Regardless of assigned diet groups, 12-month weight change was greater in the most adherent compared to the least adherent tertiles. These results suggest that strategies to increase adherence may deserve more emphasis than the specific macronutrient composition of the weight loss diet itself in supporting successful weight loss.

This is a preview of subscription content, access via your institution

Relevant articles

Open Access articles citing this article.

Access options

Buy article

Get time limited or full article access on ReadCube.

$32.00

All prices are NET prices.

Figure 1

References

  1. Bish CL, Blanck HM, Serdula MK, Marcus M, Kohl III HW, Khan LK . Diet and physical activity behaviors among Americans trying to lose weight: 2000 Behavioral Risk Factor Surveillance System. Obes Res 2005; 13: 596–607.

    Article  Google Scholar 

  2. Thom T, Haase N, Rosamond W, Howard VJ, Rumsfeld J, Manolio T et al. Heart disease and stroke statistics—2006 Update: a report from the American Heart Association Statistics Committee and Stroke Statistics Subcommittee. Circulation 2006; 113: e85–151.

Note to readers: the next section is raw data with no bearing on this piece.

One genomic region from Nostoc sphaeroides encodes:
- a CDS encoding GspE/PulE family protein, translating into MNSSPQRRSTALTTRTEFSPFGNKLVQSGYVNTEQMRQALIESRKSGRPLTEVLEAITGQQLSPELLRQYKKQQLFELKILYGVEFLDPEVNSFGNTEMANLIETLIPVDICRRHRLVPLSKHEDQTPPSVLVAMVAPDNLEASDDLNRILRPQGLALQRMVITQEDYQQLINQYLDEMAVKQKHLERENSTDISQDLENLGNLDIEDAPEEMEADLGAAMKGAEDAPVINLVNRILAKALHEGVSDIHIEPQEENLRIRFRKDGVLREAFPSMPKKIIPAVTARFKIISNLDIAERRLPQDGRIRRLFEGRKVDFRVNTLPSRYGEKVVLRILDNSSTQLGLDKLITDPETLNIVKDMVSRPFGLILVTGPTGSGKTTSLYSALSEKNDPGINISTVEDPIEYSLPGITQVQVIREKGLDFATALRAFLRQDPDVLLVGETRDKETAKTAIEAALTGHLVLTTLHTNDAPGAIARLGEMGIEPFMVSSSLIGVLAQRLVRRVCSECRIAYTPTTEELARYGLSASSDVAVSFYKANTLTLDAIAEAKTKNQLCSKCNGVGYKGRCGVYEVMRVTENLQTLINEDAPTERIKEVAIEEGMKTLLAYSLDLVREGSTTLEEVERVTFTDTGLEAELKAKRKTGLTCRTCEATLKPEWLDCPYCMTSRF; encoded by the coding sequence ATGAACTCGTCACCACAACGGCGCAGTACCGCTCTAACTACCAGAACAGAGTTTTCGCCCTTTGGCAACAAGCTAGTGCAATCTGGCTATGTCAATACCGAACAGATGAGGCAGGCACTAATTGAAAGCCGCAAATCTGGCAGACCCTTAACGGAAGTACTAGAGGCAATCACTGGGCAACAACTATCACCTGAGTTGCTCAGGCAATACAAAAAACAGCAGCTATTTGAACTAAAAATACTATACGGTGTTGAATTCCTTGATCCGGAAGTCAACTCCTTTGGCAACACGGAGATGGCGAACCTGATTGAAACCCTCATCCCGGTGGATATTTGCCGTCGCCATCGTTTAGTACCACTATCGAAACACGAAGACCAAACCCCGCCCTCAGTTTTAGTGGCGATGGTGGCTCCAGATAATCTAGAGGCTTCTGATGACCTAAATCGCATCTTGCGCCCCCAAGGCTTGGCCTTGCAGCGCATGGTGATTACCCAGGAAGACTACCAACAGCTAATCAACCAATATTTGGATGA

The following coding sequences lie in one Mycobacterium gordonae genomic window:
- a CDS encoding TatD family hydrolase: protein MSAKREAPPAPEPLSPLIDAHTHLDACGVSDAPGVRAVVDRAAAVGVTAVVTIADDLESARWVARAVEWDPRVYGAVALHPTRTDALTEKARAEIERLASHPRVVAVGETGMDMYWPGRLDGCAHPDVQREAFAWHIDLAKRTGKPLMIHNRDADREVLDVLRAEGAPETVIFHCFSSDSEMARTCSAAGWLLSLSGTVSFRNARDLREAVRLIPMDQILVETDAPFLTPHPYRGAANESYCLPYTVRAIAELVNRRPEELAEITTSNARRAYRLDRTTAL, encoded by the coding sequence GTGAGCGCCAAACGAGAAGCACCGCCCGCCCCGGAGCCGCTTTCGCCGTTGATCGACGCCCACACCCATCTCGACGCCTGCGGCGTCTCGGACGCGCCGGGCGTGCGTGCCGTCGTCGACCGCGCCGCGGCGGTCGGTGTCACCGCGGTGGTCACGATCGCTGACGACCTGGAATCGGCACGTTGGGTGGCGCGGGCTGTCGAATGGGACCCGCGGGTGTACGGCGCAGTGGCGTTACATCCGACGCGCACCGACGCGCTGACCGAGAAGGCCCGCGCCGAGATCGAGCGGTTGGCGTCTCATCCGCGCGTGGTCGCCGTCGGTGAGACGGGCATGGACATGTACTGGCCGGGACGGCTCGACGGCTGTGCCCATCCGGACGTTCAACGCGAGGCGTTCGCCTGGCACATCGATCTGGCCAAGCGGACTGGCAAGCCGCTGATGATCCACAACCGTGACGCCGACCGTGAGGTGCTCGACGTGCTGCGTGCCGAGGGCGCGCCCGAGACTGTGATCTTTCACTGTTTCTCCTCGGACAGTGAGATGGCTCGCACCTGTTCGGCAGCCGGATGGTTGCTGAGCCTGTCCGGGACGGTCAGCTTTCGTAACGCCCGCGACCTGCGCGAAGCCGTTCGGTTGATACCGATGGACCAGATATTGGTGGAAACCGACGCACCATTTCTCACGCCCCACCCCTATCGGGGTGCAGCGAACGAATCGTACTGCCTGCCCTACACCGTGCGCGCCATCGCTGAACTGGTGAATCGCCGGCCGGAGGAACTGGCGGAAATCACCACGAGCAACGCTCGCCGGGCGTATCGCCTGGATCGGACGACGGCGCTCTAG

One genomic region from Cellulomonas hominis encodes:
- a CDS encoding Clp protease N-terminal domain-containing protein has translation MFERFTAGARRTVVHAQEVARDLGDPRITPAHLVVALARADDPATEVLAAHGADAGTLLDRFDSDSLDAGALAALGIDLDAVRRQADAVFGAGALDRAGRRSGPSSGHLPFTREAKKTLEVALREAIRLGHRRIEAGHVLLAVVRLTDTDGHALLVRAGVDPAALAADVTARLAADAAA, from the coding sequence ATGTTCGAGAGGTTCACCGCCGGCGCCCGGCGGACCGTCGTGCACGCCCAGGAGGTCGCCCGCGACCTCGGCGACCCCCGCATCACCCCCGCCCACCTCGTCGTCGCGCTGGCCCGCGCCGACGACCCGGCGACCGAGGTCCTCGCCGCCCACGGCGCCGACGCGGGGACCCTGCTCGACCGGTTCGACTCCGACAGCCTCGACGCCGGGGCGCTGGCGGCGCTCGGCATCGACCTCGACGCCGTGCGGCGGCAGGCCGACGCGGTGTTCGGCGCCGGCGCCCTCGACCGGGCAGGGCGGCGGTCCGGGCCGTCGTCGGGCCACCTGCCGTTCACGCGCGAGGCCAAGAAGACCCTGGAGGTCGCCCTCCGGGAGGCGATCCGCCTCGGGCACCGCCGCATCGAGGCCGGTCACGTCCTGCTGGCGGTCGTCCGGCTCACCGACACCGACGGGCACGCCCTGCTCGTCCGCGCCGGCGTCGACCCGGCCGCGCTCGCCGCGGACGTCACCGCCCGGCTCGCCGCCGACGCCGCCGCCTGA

Google Scholar 

  3. Crawford D, Jeffery RW, French SA . Can anyone successfully control their weight? Findings of a three year community-based study of men and women. Int J Obes Relat Metab Disord 2000; 24: 1107–1110.

    CAS  Article  Google Scholar 

  4. Serdula MK, Mokdad AH, Williamson DF, Galuska DA, Mendlein JM, Heath GW . Prevalence of attempting weight loss and strategies for controlling weight. JAMA 1999; 282: 1353–1358.

    CAS  Article  Google Scholar 

  5. Diabetes Prevention Program Research Group. Reduction in the incidence of type 2 diabetes with lifestyle intervention or metformin. N Engl J Med 2002; 346: 393–403.

    Article  Google Scholar 

  6. Leon A, Sanchez O . Response of blood lipids to exercise training alone or combined with dietary intervention. Med Sci Sports Exerc 2001; 33: S502–S515.